Sayfullo Saipov, the suspect in this week’s truck attack in New York City, is facing a federal charge for terrorism after eight people were killed in lower Manhattan. With that, prosecutors will now be preparing the case for a trial. Wednesday night, President Donald Trump tweeted his thoughts on the matter, calling Saipov a terrorist and saying he should get the death penalty.
NYC terrorist was happy as he asked to hang ISIS flag in his hospital room. He killed 8 people, badly injured 12. SHOULD GET DEATH PENALTY!
— Donald J. Trump (@realDonaldTrump) November 2, 2017
Jess Bravin, Supreme Court correspondent for The Wall Street Journal, noted that Saipov’s defense might take issue with this tweet, claiming that it is prejudicial against him and would influence potential jurors.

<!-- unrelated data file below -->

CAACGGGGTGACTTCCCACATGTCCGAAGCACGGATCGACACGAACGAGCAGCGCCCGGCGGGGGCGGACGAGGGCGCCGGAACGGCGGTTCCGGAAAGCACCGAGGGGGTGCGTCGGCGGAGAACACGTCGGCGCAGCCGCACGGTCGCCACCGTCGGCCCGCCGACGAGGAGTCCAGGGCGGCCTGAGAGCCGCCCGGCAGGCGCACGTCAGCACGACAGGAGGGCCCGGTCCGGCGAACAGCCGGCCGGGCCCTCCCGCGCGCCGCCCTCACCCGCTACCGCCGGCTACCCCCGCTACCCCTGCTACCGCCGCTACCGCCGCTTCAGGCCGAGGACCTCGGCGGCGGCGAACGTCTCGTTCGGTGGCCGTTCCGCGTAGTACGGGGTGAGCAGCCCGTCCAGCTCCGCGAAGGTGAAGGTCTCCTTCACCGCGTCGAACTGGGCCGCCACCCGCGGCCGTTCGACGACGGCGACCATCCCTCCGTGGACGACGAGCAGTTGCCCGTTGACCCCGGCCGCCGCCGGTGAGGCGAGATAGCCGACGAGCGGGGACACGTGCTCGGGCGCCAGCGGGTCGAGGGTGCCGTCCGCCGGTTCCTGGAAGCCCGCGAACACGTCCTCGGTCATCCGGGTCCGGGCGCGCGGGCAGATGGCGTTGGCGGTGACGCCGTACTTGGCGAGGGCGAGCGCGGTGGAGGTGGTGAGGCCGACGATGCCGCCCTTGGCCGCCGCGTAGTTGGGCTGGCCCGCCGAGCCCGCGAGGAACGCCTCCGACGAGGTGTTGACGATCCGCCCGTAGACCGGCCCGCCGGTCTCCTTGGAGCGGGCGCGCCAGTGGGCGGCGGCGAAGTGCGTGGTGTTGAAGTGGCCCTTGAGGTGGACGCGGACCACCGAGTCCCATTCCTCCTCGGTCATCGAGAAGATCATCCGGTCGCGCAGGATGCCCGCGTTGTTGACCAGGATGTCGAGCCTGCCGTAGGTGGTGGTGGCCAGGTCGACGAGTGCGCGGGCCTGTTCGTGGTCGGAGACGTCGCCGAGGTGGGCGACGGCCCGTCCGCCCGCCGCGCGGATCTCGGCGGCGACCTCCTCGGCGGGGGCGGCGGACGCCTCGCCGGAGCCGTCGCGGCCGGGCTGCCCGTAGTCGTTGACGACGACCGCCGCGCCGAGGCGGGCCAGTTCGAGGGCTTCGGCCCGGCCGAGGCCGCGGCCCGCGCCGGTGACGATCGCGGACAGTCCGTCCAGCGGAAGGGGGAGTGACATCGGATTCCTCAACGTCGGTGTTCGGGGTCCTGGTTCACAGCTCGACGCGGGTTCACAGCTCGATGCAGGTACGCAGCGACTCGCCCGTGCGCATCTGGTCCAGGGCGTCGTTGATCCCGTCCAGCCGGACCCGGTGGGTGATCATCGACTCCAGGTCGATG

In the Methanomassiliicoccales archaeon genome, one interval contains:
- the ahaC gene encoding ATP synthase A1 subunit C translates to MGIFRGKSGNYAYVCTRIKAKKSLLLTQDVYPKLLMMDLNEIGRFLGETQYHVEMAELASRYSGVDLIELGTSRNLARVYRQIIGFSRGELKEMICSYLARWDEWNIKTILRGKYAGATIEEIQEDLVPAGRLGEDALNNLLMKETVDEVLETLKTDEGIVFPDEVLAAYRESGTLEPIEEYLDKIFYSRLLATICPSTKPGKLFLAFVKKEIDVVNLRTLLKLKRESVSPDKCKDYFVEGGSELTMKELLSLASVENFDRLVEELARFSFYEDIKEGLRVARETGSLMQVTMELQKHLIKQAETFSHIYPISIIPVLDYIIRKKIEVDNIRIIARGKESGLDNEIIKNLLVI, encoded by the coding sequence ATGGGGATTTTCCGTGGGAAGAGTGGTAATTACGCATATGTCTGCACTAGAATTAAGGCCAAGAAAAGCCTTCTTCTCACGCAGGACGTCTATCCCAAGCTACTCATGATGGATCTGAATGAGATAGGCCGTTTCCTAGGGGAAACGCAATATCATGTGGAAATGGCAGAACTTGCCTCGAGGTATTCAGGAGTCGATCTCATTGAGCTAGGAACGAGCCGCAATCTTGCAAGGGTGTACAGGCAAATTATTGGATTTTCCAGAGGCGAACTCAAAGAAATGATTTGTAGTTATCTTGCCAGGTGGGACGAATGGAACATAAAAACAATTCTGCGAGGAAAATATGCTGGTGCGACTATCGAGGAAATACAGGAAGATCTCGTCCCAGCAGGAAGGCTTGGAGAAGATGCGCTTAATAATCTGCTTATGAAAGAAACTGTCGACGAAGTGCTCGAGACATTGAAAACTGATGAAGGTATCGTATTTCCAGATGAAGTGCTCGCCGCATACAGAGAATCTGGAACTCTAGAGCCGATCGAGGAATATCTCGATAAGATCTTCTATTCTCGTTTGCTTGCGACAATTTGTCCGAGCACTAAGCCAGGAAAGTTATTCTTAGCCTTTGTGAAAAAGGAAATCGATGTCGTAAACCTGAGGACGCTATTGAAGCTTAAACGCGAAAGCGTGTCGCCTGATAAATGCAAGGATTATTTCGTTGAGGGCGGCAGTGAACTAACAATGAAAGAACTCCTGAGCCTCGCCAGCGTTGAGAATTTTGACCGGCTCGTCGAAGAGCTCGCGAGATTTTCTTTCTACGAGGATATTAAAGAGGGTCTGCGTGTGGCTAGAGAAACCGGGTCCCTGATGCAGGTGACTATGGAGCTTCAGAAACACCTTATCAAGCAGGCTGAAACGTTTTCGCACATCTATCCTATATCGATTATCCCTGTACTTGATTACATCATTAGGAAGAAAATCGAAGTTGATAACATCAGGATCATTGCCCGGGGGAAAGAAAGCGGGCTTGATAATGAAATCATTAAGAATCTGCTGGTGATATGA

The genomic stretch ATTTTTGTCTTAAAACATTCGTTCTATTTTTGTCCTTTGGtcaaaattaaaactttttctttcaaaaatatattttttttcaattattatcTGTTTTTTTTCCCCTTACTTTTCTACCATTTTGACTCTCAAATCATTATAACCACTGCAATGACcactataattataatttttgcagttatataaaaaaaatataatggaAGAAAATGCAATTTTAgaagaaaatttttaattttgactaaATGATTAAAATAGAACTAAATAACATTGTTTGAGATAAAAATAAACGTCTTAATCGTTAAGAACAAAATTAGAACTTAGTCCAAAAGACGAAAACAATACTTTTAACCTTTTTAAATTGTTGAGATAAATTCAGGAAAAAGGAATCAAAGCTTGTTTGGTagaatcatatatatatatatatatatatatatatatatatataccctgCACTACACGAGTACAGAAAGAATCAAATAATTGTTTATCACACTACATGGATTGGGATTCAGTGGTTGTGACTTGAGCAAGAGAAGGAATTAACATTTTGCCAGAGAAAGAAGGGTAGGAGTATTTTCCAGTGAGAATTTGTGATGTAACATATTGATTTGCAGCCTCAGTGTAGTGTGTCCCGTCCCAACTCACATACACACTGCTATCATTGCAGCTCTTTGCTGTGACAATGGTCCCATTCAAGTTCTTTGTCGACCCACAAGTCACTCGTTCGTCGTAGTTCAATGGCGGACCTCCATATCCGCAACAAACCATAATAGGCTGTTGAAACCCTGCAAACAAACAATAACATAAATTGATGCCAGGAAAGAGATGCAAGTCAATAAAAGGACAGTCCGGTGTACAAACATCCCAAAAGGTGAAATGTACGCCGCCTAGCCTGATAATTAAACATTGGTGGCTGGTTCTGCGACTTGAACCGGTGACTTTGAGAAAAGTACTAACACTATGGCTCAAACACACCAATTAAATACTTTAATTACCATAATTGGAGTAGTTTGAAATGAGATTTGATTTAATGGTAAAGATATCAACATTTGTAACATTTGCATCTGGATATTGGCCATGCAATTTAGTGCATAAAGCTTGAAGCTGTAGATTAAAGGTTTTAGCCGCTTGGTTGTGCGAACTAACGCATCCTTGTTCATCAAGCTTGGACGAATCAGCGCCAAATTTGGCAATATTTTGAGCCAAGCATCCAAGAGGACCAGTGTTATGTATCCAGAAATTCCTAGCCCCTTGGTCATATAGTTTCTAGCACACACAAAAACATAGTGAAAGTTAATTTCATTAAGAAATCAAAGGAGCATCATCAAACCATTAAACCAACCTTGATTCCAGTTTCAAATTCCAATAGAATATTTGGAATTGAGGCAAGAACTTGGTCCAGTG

Defense counsel likely to cite such comments as prejudicial to fair trial or sentencing. https://t.co/NnmERWtnBm
— Jess Bravin (@JessBravin) November 2, 2017
Indeed, typically lawyers prefer jurors that have no knowledge of a case whatsoever. In high profile cases with extensive media coverage, they hope to at least find people who don’t opinions on the case, even if they are aware of it. Bravin’s point is that the words of the President of the United States, who has more than 41 million Twitter followers and the ears of the nation in general, are very influential.
Of course, the prosecution would likely counter with at least two arguments. First, as President, Trump oversees all federal prosecutions, and thus his comments could be seen as akin to when a District Attorney comments on a criminal case. Secondly, the terror attack already had national media coverage, and Saipov’s name and picture were already out there well before Trump posted his tweet, so jurors who saw the tweet likely heard plenty about the case already and would have formed their own opinions regardless of what Trump or anyone else said.
The point could also end up being moot, if attorneys in the case are able to find jurors who don’t have any opinions or even knowledge of the case.
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